The Azure card is topped up with the equivalent of £5 a day. Credit: Herlinde/Women for Refugee Women.
I get up maybe 8 o clock, maybe 9 o clock. It depends what I have to do in the day. Then I go downstairs and have breakfast, then I go back upstairs and maybe clean my room, then – if its a Monday I don't have anything to do, if it's a Tuesday, because I'm signing on weekly I'll go to London Bridge.
After that, the whole week I'm at home, because I don't really have stuff to do.
Signing on is horrible. If you go in the morning, the queue is mad. At 9.30 the queue goes round the garden, there's more than 100 people, you stand there for an hour, then you get inside and you wait for another hour. Because there's such a long queue in the morning I'll sleep during the day and go in the afternoon...They're so intimidating. The way they talk to asylum seekers is not nice – whatever question you have, they say “We can't help you here”. They have advertisements for you to sign up to go back to your country. It's a sign on place specifically for asylum seekers.
I get my weekly shopping on Tuesday because that day they give me travel. I'm on Section 4, which means I get an Azure card, and not cash. That's for the week for everything, for groceries, clothes, everything you need.
I get £35 a week on the Azure card, it's like a top up card. You have to use all your money in the week. If you leave more than £5, they take it off and put £35 on the next week. Because they don't give me cash, I struggle to travel around, so I have to always do my shopping on Tuesdays when I have a bus ticket. I can only take two buses – one there and one back. I only have two tickets, for those buses.
During the rest of the week, if I'm lucky, I can meet a friend and they'll give me a £10 or a £20, then I have to budget that money so I can get to appointments. I have to make sure that everything is walking distance. Recently I've enrolled in a college, but I have to make sure it's walking distance.
We have a house manager who comes to check on us. This house is much nicer than my last one. At my last house, I was sharing a tiny single room with a Sri Lankan woman. Now I have more space, but before there was no privacy because I was sharing with a stranger. There's three other people here, all asylum seekers, one from Turkey, one from Eritrea, and one from Nigeria. They all have kids and it can be loud, but that's ok. Every floor has a bathroom and a toilet, it's kind of ok. The accommodation is only for asylum seekers.
Since I've been waiting for my trial, I've had to move three times. They just tell you you're being moved. They told us on Friday, and we're moving on Monday. Imagine. You just have to pack and go.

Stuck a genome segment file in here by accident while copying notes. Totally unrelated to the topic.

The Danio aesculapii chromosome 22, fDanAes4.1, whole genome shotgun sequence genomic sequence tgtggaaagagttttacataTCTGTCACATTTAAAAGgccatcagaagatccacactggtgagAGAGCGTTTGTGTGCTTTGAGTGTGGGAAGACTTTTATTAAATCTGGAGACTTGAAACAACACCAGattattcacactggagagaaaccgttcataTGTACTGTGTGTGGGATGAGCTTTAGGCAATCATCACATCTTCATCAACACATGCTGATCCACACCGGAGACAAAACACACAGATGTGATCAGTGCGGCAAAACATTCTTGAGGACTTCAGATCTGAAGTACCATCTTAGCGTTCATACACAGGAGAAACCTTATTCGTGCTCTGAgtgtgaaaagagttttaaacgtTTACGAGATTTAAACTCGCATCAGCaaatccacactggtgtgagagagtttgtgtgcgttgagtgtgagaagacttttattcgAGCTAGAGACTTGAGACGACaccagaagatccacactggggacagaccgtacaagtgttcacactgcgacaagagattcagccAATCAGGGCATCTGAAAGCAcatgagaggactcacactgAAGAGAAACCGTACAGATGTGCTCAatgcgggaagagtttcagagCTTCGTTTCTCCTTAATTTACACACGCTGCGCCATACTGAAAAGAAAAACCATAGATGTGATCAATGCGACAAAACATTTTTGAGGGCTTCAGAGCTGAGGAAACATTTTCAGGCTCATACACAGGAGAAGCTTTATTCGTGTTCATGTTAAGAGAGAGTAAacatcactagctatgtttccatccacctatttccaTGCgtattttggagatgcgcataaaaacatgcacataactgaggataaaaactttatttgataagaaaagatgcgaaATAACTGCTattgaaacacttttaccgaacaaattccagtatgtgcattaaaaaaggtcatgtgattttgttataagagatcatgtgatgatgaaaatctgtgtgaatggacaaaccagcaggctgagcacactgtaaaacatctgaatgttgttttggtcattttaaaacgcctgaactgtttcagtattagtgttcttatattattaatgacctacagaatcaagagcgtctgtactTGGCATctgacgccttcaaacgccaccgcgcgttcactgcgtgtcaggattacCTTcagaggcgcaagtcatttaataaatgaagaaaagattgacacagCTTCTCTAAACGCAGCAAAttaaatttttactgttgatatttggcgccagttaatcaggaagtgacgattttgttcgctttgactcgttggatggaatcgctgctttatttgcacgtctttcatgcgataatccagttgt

The Home Office is intimidating and scary. You can't know what they're thinking, but because of what I've been through already with them, I already know they're going to say “no”, I already know they're going to say “you're lying”.
You just never know with them. It's just so uncertain, you don't know what's going to happen, you don't know if they're going to grant you, you don't know if they're going to give you this nasty refusal. Inside, when you go to sign on, you don't know if they're going to call you inside for an interview inside. You don't know if they're going to give you a refusal straight there and then. They can do anything they feel like doing.
You're just constantly worried and scared. Sometimes you don't know if you're going to be stopped. You're lucky if, like me, my case is in court, so really they can't do anything at this time, but imagine if I went to court and they said “no”. My support would be stopped, because my rights have been exhausted. It's so much stress. They don't care, they really don't care.
Whatever you say, or however much you need something or are telling the truth or are desperate, they'll listen to you and still tell you the same thing: “I don't believe you, I can't help you, contact your caseworker. Contact your lawyer”. They just make everything so complicated, everything is so hard.
To change things – well, like me, you come from your country. I did not know about asylum. You don't know what's going to happen to you. Eventually you find out that there's something you can do to help yourself, and to secure life. So I say, ok, let me go and seek that. Now I know I was brave, but when I went I was very naïve. The burden of proof is on the asylum seeker. I came from persecution, but some people come from war. They just run. They have nothing.
I thought that claiming asylum was all I needed to do, but you have to do so much more. The evidence, the burden of proof is so big. They push people so far, so they start forging things or start having to lie about evidence, because they're thinking what am I gonna do, I can't go back.
The burden on proof should be on the Home Office, not on the person who's running away from persecution. Not on the person who's suffering, the person who's scared of being imprisoned, who's scared of being discriminated. It shouldn't be that way. The person who's vulnerable should not be the one who has to try to prove. The burden should be on the other side.
Being an asylum seeker is something like a label. When you go to Tesco to pay and pull out your card, they'll say “oh”, and take it from you, and charge it. Already they're like: “She's an asylum seeker”. Or my friends, when they go to pick up their money from the post office. The way they treat you is just like, you're beneath them. For me, the white people that I've come in contact with are nice. But some are nasty. The only time when I feel like I'm being labeled is when I pay with my Azure card. But I don't really care because I have to survive.